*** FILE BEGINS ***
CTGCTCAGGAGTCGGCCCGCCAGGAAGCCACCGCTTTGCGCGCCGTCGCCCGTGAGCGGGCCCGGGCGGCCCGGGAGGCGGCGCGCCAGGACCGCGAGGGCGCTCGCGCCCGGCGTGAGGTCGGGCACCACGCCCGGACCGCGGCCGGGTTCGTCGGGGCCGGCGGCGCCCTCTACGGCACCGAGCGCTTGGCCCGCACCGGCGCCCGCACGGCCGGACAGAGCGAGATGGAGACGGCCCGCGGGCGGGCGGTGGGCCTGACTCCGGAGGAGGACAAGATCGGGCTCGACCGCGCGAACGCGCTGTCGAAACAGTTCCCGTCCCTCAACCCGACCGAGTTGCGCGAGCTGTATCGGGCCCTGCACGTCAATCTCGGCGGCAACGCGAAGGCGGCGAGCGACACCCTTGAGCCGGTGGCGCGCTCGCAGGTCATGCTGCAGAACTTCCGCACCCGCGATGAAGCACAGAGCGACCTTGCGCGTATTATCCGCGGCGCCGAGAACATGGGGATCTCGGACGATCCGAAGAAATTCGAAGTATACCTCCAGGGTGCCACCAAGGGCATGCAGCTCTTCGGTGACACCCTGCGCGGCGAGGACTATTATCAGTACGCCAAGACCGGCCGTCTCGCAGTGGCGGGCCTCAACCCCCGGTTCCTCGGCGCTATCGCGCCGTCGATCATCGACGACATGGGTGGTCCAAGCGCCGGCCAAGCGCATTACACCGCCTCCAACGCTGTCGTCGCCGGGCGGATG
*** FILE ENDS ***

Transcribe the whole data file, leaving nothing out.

CTGCTCAGGAGTCGGCCCGCCAGGAAGCCACCGCTTTGCGCGCCGTCGCCCGTGAGCGGGCCCGGGCGGCCCGGGAGGCGGCGCGCCAGGACCGCGAGGGCGCTCGCGCCCGGCGTGAGGTCGGGCACCACGCCCGGACCGCGGCCGGGTTCGTCGGGGCCGGCGGCGCCCTCTACGGCACCGAGCGCTTGGCCCGCACCGGCGCCCGCACGGCCGGACAGAGCGAGATGGAGACGGCCCGCGGGCGGGCGGTGGGCCTGACTCCGGAGGAGGACAAGATCGGGCTCGACCGCGCGAACGCGCTGTCGAAACAGTTCCCGTCCCTCAACCCGACCGAGTTGCGCGAGCTGTATCGGGCCCTGCACGTCAATCTCGGCGGCAACGCGAAGGCGGCGAGCGACACCCTTGAGCCGGTGGCGCGCTCGCAGGTCATGCTGCAGAACTTCCGCACCCGCGATGAAGCACAGAGCGACCTTGCGCGTATTATCCGCGGCGCCGAGAACATGGGGATCTCGGACGATCCGAAGAAATTCGAAGTATACCTCCAGGGTGCCACCAAGGGCATGCAGCTCTTCGGTGACACCCTGCGCGGCGAGGACTATTATCAGTACGCCAAGACCGGCCGTCTCGCAGTGGCGGGCCTCAACCCCCGGTTCCTCGGCGCTATCGCGCCGTCGATCATCGACGACATGGGTGGTCCAAGCGCCGGCCAAGCGCATTACACCGCCTCCAACGCTGTCGTCGCCGGGCGGATG